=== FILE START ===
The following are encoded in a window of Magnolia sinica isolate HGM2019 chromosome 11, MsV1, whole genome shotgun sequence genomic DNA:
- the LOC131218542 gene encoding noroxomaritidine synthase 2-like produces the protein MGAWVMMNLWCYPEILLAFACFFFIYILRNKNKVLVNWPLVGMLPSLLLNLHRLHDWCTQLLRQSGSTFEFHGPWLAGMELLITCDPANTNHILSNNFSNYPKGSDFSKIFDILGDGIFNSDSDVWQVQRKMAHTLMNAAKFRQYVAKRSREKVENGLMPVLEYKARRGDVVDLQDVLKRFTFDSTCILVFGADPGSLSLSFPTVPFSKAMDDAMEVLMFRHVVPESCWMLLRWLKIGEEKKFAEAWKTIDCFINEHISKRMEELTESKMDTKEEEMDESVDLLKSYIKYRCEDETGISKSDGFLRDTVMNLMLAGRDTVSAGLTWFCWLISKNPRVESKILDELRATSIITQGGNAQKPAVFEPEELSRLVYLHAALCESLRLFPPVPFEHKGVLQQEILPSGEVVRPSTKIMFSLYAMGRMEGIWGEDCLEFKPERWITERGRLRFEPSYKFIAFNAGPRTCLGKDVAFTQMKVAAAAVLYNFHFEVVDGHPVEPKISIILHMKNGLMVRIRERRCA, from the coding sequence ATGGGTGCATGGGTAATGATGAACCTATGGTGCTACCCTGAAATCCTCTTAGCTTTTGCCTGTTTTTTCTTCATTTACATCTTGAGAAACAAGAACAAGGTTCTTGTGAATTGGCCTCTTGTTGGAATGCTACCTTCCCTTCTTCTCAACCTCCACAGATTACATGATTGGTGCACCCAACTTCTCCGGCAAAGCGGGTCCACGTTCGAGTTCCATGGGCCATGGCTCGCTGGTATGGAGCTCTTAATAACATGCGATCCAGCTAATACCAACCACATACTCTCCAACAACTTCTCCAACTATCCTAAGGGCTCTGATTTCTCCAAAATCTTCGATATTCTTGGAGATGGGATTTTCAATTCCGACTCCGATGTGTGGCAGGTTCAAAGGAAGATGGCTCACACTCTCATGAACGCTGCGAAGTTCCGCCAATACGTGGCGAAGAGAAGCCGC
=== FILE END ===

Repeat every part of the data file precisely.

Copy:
The following are encoded in a window of Magnolia sinica isolate HGM2019 chromosome 11, MsV1, whole genome shotgun sequence genomic DNA:
- the LOC131218542 gene encoding noroxomaritidine synthase 2-like produces the protein MGAWVMMNLWCYPEILLAFACFFFIYILRNKNKVLVNWPLVGMLPSLLLNLHRLHDWCTQLLRQSGSTFEFHGPWLAGMELLITCDPANTNHILSNNFSNYPKGSDFSKIFDILGDGIFNSDSDVWQVQRKMAHTLMNAAKFRQYVAKRSREKVENGLMPVLEYKARRGDVVDLQDVLKRFTFDSTCILVFGADPGSLSLSFPTVPFSKAMDDAMEVLMFRHVVPESCWMLLRWLKIGEEKKFAEAWKTIDCFINEHISKRMEELTESKMDTKEEEMDESVDLLKSYIKYRCEDETGISKSDGFLRDTVMNLMLAGRDTVSAGLTWFCWLISKNPRVESKILDELRATSIITQGGNAQKPAVFEPEELSRLVYLHAALCESLRLFPPVPFEHKGVLQQEILPSGEVVRPSTKIMFSLYAMGRMEGIWGEDCLEFKPERWITERGRLRFEPSYKFIAFNAGPRTCLGKDVAFTQMKVAAAAVLYNFHFEVVDGHPVEPKISIILHMKNGLMVRIRERRCA, from the coding sequence ATGGGTGCATGGGTAATGATGAACCTATGGTGCTACCCTGAAATCCTCTTAGCTTTTGCCTGTTTTTTCTTCATTTACATCTTGAGAAACAAGAACAAGGTTCTTGTGAATTGGCCTCTTGTTGGAATGCTACCTTCCCTTCTTCTCAACCTCCACAGATTACATGATTGGTGCACCCAACTTCTCCGGCAAAGCGGGTCCACGTTCGAGTTCCATGGGCCATGGCTCGCTGGTATGGAGCTCTTAATAACATGCGATCCAGCTAATACCAACCACATACTCTCCAACAACTTCTCCAACTATCCTAAGGGCTCTGATTTCTCCAAAATCTTCGATATTCTTGGAGATGGGATTTTCAATTCCGACTCCGATGTGTGGCAGGTTCAAAGGAAGATGGCTCACACTCTCATGAACGCTGCGAAGTTCCGCCAATACGTGGCGAAGAGAAGCCGC